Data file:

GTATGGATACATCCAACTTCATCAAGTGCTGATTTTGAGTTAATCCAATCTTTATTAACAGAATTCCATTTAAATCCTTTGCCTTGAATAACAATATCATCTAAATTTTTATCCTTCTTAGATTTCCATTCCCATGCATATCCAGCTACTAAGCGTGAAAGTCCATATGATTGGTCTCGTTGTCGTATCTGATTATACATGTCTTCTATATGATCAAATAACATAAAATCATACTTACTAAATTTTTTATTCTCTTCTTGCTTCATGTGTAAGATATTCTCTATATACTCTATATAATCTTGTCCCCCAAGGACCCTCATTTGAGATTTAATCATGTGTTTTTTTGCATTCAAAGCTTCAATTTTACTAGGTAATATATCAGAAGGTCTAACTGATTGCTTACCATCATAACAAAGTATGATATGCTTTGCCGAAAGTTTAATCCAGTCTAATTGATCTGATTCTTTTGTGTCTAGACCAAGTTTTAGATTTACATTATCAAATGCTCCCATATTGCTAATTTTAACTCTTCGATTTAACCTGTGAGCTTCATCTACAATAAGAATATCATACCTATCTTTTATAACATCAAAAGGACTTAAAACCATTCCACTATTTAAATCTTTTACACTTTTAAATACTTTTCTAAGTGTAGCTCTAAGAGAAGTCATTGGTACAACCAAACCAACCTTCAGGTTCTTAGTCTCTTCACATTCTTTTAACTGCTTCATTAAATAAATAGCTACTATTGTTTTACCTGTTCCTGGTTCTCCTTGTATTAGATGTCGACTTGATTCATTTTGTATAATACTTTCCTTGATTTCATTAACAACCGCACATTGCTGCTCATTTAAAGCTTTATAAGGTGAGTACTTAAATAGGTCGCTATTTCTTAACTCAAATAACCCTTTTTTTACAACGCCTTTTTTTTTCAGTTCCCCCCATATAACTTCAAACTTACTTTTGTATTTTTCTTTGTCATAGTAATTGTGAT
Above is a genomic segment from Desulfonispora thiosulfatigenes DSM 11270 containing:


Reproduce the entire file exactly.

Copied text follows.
GTATGGATACATCCAACTTCATCAAGTGCTGATTTTGAGTTAATCCAATCTTTATTAACAGAATTCCATTTAAATCCTTTGCCTTGAATAACAATATCATCTAAATTTTTATCCTTCTTAGATTTCCATTCCCATGCATATCCAGCTACTAAGCGTGAAAGTCCATATGATTGGTCTCGTTGTCGTATCTGATTATACATGTCTTCTATATGATCAAATAACATAAAATCATACTTACTAAATTTTTTATTCTCTTCTTGCTTCATGTGTAAGATATTCTCTATATACTCTATATAATCTTGTCCCCCAAGGACCCTCATTTGAGATTTAATCATGTGTTTTTTTGCATTCAAAGCTTCAATTTTACTAGGTAATATATCAGAAGGTCTAACTGATTGCTTACCATCATAACAAAGTATGATATGCTTTGCCGAAAGTTTAATCCAGTCTAATTGATCTGATTCTTTTGTGTCTAGACCAAGTTTTAGATTTACATTATCAAATGCTCCCATATTGCTAATTTTAACTCTTCGATTTAACCTGTGAGCTTCATCTACAATAAGAATATCATACCTATCTTTTATAACATCAAAAGGACTTAAAACCATTCCACTATTTAAATCTTTTACACTTTTAAATACTTTTCTAAGTGTAGCTCTAAGAGAAGTCATTGGTACAACCAAACCAACCTTCAGGTTCTTAGTCTCTTCACATTCTTTTAACTGCTTCATTAAATAAATAGCTACTATTGTTTTACCTGTTCCTGGTTCTCCTTGTATTAGATGTCGACTTGATTCATTTTGTATAATACTTTCCTTGATTTCATTAACAACCGCACATTGCTGCTCATTTAAAGCTTTATAAGGTGAGTACTTAAATAGGTCGCTATTTCTTAACTCAAATAACCCTTTTTTTACAACGCCTTTTTTTTTCAGTTCCCCCCATATAACTTCAAACTTACTTTTGTATTTTTCTTTGTCATAGTAATTGTGAT
Above is a genomic segment from Desulfonispora thiosulfatigenes DSM 11270 containing: